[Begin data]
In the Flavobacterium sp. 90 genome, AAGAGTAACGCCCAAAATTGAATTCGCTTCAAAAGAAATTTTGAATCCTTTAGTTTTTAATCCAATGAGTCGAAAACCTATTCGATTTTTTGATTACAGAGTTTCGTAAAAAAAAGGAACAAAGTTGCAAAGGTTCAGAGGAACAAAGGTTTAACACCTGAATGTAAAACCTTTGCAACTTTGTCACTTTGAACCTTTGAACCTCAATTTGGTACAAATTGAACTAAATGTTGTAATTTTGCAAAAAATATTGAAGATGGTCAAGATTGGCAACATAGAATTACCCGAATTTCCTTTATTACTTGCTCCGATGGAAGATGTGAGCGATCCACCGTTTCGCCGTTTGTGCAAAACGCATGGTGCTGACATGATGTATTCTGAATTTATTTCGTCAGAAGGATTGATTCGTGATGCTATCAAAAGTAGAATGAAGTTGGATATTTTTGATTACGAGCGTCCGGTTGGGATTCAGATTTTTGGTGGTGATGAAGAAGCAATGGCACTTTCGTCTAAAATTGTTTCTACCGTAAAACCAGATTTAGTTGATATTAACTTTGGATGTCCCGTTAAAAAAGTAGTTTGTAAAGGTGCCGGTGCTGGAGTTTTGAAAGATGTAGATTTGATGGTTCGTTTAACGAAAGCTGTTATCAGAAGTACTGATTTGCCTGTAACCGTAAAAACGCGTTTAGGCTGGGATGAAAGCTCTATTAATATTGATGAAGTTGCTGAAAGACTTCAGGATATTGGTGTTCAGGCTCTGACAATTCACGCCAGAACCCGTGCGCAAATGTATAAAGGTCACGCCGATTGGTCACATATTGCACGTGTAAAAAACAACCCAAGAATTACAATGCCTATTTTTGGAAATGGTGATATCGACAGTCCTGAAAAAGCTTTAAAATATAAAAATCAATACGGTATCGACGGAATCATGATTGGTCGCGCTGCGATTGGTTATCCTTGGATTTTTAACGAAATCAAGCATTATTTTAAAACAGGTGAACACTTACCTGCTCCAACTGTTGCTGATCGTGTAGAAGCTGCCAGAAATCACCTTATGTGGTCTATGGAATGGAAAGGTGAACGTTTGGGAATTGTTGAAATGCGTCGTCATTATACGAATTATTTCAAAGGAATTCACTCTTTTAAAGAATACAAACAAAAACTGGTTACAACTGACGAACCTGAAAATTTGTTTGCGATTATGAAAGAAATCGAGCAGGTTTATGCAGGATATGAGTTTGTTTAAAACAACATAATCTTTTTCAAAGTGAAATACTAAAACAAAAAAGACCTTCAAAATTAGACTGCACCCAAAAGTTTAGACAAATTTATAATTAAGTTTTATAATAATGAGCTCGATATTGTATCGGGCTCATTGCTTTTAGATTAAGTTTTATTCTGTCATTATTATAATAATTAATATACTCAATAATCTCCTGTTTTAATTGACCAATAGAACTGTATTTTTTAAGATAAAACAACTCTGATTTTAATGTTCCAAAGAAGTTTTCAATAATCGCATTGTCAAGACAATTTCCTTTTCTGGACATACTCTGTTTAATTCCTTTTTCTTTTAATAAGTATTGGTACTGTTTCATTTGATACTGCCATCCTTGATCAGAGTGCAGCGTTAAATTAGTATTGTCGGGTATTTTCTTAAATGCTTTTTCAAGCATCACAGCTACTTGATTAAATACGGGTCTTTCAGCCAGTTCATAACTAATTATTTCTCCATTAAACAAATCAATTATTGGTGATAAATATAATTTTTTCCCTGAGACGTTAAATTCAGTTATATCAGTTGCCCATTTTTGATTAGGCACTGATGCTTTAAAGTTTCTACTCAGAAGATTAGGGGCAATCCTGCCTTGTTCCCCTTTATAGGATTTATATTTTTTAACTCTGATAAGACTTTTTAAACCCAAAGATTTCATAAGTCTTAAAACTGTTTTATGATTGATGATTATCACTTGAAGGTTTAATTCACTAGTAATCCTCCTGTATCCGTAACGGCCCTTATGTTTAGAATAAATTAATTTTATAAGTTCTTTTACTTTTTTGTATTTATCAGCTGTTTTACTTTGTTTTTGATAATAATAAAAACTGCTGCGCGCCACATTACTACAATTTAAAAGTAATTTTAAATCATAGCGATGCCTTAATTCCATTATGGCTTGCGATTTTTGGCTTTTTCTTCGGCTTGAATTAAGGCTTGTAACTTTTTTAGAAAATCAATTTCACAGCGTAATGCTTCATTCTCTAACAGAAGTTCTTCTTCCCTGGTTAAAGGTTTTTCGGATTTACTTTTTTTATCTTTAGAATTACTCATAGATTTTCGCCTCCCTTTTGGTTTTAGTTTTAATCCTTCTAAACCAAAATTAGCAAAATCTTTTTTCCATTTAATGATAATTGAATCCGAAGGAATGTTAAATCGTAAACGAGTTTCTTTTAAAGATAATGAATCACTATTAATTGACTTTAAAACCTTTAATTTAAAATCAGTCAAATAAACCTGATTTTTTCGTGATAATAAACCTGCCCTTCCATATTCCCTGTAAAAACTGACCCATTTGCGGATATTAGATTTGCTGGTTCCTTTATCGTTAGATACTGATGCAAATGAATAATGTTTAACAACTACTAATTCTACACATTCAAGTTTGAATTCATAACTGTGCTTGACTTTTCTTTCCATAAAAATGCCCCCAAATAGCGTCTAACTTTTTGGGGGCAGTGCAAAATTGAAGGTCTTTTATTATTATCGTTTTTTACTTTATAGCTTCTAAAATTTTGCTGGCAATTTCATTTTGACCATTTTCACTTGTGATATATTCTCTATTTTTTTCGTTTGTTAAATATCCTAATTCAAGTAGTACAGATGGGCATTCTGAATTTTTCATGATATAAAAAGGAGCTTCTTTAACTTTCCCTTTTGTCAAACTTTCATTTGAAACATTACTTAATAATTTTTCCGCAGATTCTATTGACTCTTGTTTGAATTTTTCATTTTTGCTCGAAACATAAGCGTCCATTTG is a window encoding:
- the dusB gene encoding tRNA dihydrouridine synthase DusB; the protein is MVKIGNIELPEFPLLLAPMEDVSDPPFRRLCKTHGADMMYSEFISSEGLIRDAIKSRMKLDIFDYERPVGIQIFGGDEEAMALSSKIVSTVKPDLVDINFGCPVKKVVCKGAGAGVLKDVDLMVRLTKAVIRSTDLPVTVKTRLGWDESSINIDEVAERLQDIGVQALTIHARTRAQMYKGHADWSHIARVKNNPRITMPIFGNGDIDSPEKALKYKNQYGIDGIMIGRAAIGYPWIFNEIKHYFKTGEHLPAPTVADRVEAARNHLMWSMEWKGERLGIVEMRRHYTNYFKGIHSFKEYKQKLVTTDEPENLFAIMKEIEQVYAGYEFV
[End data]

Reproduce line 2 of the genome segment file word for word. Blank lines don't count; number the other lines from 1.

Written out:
- the dusB gene encoding tRNA dihydrouridine synthase DusB; the protein is MVKIGNIELPEFPLLLAPMEDVSDPPFRRLCKTHGADMMYSEFISSEGLIRDAIKSRMKLDIFDYERPVGIQIFGGDEEAMALSSKIVSTVKPDLVDINFGCPVKKVVCKGAGAGVLKDVDLMVRLTKAVIRSTDLPVTVKTRLGWDESSINIDEVAERLQDIGVQALTIHARTRAQMYKGHADWSHIARVKNNPRITMPIFGNGDIDSPEKALKYKNQYGIDGIMIGRAAIGYPWIFNEIKHYFKTGEHLPAPTVADRVEAARNHLMWSMEWKGERLGIVEMRRHYTNYFKGIHSFKEYKQKLVTTDEPENLFAIMKEIEQVYAGYEFV